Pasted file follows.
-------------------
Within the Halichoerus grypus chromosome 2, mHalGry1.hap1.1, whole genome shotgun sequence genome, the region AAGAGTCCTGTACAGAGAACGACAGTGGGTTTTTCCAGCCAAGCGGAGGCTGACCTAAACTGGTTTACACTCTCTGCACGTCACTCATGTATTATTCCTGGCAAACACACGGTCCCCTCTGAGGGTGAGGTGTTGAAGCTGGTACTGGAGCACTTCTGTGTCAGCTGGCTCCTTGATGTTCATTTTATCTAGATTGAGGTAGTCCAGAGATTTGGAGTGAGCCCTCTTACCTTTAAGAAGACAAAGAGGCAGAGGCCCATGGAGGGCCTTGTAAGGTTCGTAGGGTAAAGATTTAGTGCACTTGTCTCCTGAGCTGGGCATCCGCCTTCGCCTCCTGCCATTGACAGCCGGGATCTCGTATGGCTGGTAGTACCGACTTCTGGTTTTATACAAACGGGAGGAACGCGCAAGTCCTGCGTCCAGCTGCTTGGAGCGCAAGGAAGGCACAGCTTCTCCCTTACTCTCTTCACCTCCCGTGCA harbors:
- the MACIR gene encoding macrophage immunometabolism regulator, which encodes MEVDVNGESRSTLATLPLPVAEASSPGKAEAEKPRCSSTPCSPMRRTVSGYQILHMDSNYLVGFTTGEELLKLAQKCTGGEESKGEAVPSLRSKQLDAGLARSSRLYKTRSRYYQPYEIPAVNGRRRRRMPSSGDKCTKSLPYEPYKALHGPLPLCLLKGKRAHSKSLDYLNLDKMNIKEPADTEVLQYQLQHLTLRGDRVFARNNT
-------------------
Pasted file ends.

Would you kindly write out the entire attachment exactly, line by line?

Within the Halichoerus grypus chromosome 2, mHalGry1.hap1.1, whole genome shotgun sequence genome, the region AAGAGTCCTGTACAGAGAACGACAGTGGGTTTTTCCAGCCAAGCGGAGGCTGACCTAAACTGGTTTACACTCTCTGCACGTCACTCATGTATTATTCCTGGCAAACACACGGTCCCCTCTGAGGGTGAGGTGTTGAAGCTGGTACTGGAGCACTTCTGTGTCAGCTGGCTCCTTGATGTTCATTTTATCTAGATTGAGGTAGTCCAGAGATTTGGAGTGAGCCCTCTTACCTTTAAGAAGACAAAGAGGCAGAGGCCCATGGAGGGCCTTGTAAGGTTCGTAGGGTAAAGATTTAGTGCACTTGTCTCCTGAGCTGGGCATCCGCCTTCGCCTCCTGCCATTGACAGCCGGGATCTCGTATGGCTGGTAGTACCGACTTCTGGTTTTATACAAACGGGAGGAACGCGCAAGTCCTGCGTCCAGCTGCTTGGAGCGCAAGGAAGGCACAGCTTCTCCCTTACTCTCTTCACCTCCCGTGCA harbors:
- the MACIR gene encoding macrophage immunometabolism regulator, which encodes MEVDVNGESRSTLATLPLPVAEASSPGKAEAEKPRCSSTPCSPMRRTVSGYQILHMDSNYLVGFTTGEELLKLAQKCTGGEESKGEAVPSLRSKQLDAGLARSSRLYKTRSRYYQPYEIPAVNGRRRRRMPSSGDKCTKSLPYEPYKALHGPLPLCLLKGKRAHSKSLDYLNLDKMNIKEPADTEVLQYQLQHLTLRGDRVFARNNT